We trekked out to the South Shore of Maui over the weekend to pay a visit to the recently closed Makena Beach & Golf Resort. All of the restaurant supplies are being sold in mass quantities. Their stacks of dishes, tea pots, steamers and more provided a every color and pattern you envision when you think ramen, sushi, green tea or miso soup. Enjoy the pattern play!
Magical succulent garden? Check.
A few minutes and a few miles above Makawao Town sits Rainbow Acres Cactus & Succulent Gardens. This Olinda nursery is home to hundreds of varieties of cactus and succulents. The friendly staff is super knowledgable and love what they do. Short, tall, spiny, furry, hanging, potted, you name it, they got it! Drive about 4 miles up Olinda Road, you’ll see the sign on the left.
RAINBOW ACRES CACTUS AND SUCCULENT GARDENS
2233 Olinda Road
Open Tuesday and Thursday 9:00am – 4:00pm
Saturday 10:00am – 3:00pm
Built in 1916, this iconic place of worship is nestled on Baldwin Avenue in between Makawao and Pa’ia. It’s intricate stone exterior and carefully curated stained glass windows take you a walk down a lane from another era. It holds a place on the National Register of Historical Places and is a memorial for Henry Perrine Baldwin. The grounds are lovely, the people are friendly and the visual & spiritual experiences are unforgettably melodic.
MAKAWAO UNION CHURCH
1445 Baldwin Avenue
Question: Who’s got one of the prettiest (not to mention delicious) Acai Bowls on the North Shore of Maui?
Answer: Sporting Club of the Pacific
Located on the Mauka side of Hana Highway at the entrance to Pa’ia, Sporting Club of the Pacific is tucked away right behind the charming Puka Puka, next to Aloha Bead Company. It’s an eclectic mix of healthy snacks, cold pressed juices, coffees as all as surfboards and more.
The planter / garden wall had us smitten and wanting one of our very own. Such a creative and classy way to grow your very own greens in an area with limited space.
The outdoor seating area is sunshiny, beachy and comfy and everything you think a juice bar in Pa’ia should be (and more).
Their food and drinks are pretty, delicious, healthy, provide for an unlimited amount of colorful and swoon worthy IG opportunities and perfect after an epic surf sesh.
SPORTING CLUB OF THE PACIFIC
43 Hana Highway
Open Monday – Friday 8:00am – 4:00pm
Saturday 9:00am – 3:00pm
Shibori is a time honored tradition in Japanese culture of textiles being intricately prepared for indigo colored dye baths through various types of resist techniques including wood planks, round pipe shaped objects and twine wrapping. The masters of this craft vary from traditional artisans learning from generations before, to modern day artists researching, experimenting and learning on their own. This tutorial is simple, easy way using the work Shibori in it’s simplest translation. The time, dedication and effort put forth by those who truly study and work to master these techniques (the same for any medium) deserves the appropriate respect and honor. That being said, this tutorial is a very simple process to create beautiful, tea towels.
What you’ll need:
White tea towels
Dye (we used RIT Royal Blue & Aquamarine)
There are several ways to prepare the towels for the dye resist. We stuck to two of the more simple yet ultimately gorgeous styles –
1) Accordion fold the towel (anywhere from 1-2 inch folds) all from top to bottom creating a long strip, then accordion fold lengthwise until you have a rectangular ‘stack’ of a towel. Wrap the rubber bands around the towel using as many, or as few as you’d like. The more rubber bands you use, the more white you’ll have remaining on your finished towel. The rubber bands should be somewhat secure to resist the dye.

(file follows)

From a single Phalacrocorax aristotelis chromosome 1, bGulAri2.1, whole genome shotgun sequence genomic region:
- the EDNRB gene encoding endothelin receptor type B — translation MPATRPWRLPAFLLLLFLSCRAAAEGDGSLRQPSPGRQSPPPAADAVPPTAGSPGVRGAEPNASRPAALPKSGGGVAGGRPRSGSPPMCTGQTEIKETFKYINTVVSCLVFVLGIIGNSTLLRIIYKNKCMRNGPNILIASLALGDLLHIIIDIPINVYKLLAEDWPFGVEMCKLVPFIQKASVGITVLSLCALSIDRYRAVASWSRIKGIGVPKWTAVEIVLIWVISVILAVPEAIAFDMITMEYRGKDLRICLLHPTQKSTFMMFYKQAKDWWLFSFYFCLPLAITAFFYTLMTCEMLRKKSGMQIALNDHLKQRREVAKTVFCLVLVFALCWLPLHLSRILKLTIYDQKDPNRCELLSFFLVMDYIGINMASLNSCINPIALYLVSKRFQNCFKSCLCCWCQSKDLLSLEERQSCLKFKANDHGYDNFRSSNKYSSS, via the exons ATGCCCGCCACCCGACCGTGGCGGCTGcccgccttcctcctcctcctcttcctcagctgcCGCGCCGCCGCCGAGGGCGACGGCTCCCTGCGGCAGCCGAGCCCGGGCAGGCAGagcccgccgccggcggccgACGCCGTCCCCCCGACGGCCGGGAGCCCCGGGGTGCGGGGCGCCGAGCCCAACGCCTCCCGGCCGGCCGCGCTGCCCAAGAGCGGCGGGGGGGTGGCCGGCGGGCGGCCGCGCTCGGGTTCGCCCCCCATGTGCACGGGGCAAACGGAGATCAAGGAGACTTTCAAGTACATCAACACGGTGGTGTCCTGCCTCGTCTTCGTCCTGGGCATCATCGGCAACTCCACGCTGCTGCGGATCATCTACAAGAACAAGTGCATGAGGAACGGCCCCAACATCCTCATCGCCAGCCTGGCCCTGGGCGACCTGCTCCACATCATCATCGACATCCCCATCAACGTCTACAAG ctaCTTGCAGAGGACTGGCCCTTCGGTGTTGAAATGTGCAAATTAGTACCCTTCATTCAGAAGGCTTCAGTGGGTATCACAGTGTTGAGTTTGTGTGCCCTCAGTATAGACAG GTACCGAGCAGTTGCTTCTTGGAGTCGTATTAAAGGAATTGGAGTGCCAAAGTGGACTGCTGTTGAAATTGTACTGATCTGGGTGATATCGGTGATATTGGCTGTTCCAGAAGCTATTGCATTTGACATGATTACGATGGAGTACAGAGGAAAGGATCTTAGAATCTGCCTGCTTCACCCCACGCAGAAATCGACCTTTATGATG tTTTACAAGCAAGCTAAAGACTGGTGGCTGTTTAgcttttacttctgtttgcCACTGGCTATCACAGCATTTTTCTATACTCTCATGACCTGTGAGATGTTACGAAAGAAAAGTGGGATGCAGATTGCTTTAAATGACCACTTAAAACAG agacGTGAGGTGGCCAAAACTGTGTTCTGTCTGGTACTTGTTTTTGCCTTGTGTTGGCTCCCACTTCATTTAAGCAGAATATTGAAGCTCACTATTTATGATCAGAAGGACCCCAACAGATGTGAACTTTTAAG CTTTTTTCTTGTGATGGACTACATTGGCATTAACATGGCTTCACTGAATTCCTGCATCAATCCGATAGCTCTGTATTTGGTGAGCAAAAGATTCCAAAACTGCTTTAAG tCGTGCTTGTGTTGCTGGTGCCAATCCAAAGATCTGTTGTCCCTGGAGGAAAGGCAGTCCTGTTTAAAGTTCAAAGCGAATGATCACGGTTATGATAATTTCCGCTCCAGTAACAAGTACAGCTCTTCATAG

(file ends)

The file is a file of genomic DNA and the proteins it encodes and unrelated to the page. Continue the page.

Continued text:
2) The second method we used was literally a ‘kapakahi’ (anykine) method. Scrunch the towel up in a ball and wrap as many rubber bands around the ball as you’d like.
Follow the instructions and prepare your days bath. The RIT dye suggests adding salt for cotton fabrics. Quickly dampen your rubber banded towels before submerging them in the dye bath. The Aquamarine dye seemed to take a lot quicker than the Royal Blue did. Let the towels site for anywhere between 30 -60 minutes depending on how dark you want your final color. Keep in mind the final product will be lighter than when you first pull it out of the dye.
Once your dye time is up, rubber gloves on, rinse the towels until the water runs clear. Now comes my favorite part- slowly wring out any excess water, unwrap each of the towels and hang to dry. Each is towel is a unique creation and I want to say it’s almost fool proof. We unwrapped each one to oohing and aahing as they were all so pretty!
We let them air dry, ran them through the washer with no detergent and then dryer dried them. Our front yard looked like a folk concert / market and was so pretty! These were so much fun to make with girlfriends! Kids can help too! Wrap them up or use them as wrapping, half the fun is sharing your stunning creations! Enjoy!
Had the opportunity to visit the Schaefer International Gallery at the Maui Arts & Cultural Center last weekend and was blown away by the gorgeous lauhala exhibit – Ho Mai Ka Hala, Bring Forth The Hala.
The ancient form of weaving entails picking, drying and cleaning the leaves from the Hala tree (Pandanus). Leaves are then cut into strips of various widths depending on the task at hand. The weaving process can take hours or weeks depending on how elaborate the project.
Strips of other material are sometimes interwoven to create different textures and colors.
You can feel the mana (power) and the aloha (love) that went into each and every piece translated through intricately woven shapes and patterns.
SCHAEFER INTERNATIONAL GALLERY
MAUI ARTS & CULTURAL CENTER
1 Cameron Way, Kahului, HI 96732
October 18 – December 20, 2015
Open Tuesday – Sunday 10:00am – 5:00pm